Not much happened in the markets yesterday. The $11 billion 5-yr TIPS auction went "ok" or was "sloppy" depending on who you ask. News from Greece and the Euro continues to push the markets, as it very well may for months to come. Concern over sovereign credit risk also dragged down the euro and Greek bank stocks and pushed the cost of insuring Portugal's debt to new highs, underlining concerns that it could be the next euro zone state to suffer a debt crisis. The backing of Germany is vital for any aid package. And no one knows what is going to come out of the financial reform measures that are being debated in Congress. Of interest to folks who follow the news of mortgage investors, the US Treasury plans to start selling off its 27% stake (7.7 billion shares) in Citigroup, and Morgan Stanley has the authority to sell up to 1.5 billion common shares. As you'd expect, this pushed Citi's share price down.

There might not be much happening today either, although we do have this auction to get through: $44 billion 2-yr's today ($44 billion 5-yr tomorrow, and $32 billion in 7-yr's Thursday). Traders are continuing to report that "Non-agency spreads grind tighter in the absence of meaningful supply" meaning that non-Fannie, Freddie, and FHA loan production is slow, and the demand for it may be picking up a little. But who is going to trust a rating agency evaluation of any new securities? Don't look for much from the FOMC meeting tomorrow, as overnight rates will remain unchanged. Currently the 10-yr is at 3.75% and mortgage prices are better by between .125 and .250.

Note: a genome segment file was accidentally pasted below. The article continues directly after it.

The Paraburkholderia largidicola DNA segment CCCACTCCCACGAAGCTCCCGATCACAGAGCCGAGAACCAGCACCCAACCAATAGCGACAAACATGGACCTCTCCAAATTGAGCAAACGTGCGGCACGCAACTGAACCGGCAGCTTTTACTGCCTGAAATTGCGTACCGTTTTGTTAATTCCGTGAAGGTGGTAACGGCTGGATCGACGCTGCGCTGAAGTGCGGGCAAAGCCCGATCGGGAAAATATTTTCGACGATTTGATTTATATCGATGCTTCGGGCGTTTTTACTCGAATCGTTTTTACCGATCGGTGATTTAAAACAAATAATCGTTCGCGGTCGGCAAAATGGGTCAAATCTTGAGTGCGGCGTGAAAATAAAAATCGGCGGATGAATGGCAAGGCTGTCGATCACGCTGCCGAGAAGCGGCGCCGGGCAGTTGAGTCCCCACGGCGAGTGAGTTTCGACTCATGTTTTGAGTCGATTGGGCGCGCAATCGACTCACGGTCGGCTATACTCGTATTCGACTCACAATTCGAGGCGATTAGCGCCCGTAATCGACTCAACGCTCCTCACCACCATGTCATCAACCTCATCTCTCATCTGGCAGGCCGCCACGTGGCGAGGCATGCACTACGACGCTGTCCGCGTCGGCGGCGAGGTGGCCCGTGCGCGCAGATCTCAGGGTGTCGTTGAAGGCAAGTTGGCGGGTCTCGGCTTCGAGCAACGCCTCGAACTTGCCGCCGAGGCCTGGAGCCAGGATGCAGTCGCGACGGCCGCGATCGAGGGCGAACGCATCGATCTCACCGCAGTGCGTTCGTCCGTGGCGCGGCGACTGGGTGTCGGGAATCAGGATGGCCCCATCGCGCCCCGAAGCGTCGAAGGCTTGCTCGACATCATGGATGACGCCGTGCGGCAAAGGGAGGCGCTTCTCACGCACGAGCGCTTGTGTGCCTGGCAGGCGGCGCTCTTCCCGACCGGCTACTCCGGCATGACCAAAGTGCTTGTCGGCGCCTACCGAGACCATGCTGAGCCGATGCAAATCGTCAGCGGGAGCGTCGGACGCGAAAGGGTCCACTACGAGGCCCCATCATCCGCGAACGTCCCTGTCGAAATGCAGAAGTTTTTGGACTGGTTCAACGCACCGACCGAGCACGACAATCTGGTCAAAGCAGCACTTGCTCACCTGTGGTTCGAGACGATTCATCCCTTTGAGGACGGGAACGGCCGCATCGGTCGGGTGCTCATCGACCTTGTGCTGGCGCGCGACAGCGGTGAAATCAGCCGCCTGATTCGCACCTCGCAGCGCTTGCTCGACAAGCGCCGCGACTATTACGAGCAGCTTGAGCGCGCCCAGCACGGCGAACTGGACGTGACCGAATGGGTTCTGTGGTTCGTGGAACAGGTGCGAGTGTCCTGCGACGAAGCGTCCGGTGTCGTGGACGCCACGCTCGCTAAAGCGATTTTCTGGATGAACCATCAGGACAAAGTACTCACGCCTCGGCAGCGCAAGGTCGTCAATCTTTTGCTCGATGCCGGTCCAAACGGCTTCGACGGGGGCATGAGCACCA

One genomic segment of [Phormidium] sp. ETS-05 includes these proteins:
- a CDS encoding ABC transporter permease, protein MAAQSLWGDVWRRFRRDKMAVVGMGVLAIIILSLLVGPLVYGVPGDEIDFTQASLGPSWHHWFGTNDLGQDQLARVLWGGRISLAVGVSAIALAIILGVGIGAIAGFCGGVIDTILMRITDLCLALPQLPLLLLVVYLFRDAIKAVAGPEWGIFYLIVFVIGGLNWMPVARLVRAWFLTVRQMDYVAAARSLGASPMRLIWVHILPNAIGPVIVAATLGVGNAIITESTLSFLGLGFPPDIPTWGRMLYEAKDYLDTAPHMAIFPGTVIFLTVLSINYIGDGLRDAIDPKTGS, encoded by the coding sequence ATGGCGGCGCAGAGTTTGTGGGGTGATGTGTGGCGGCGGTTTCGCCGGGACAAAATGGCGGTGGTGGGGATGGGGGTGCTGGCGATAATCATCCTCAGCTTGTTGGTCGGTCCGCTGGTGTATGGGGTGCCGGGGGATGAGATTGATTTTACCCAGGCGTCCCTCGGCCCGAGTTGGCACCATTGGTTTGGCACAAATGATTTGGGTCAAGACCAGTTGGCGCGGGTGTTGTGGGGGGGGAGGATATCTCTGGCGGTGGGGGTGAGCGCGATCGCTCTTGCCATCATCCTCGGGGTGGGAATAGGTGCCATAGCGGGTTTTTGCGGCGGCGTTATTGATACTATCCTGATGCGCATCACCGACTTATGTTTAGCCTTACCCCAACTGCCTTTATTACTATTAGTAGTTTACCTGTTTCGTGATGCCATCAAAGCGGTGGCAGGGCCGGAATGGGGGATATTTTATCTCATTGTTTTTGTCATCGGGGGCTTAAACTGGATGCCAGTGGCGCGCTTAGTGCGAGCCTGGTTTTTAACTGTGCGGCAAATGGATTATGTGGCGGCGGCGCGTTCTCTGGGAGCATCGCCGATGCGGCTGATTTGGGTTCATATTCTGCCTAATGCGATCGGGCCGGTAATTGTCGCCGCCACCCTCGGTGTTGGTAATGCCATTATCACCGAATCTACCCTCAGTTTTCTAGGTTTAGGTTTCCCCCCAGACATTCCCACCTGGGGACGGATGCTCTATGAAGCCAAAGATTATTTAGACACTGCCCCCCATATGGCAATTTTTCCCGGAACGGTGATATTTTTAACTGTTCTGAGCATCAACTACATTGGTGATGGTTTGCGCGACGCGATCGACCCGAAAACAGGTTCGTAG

A husband in his back yard is trying to fly a kite. He throws the kite up in the air, the wind catches it for a few seconds, and then it comes crashing back down to earth.

He tries this a few more times with no success.

All the while, his wife is watching from the kitchen window, muttering to herself how men need to be told how to do everything.

She opens the window and yells to her husband, "You need a piece of tail."

The man turns with a confused look on his face and says, "Make up your mind. Last night, you told me to go fly a kite."

How Will Mortgage Bankers Survive in 2010?; HUD Online Training; Mortgage Rate and Yield Spread Primer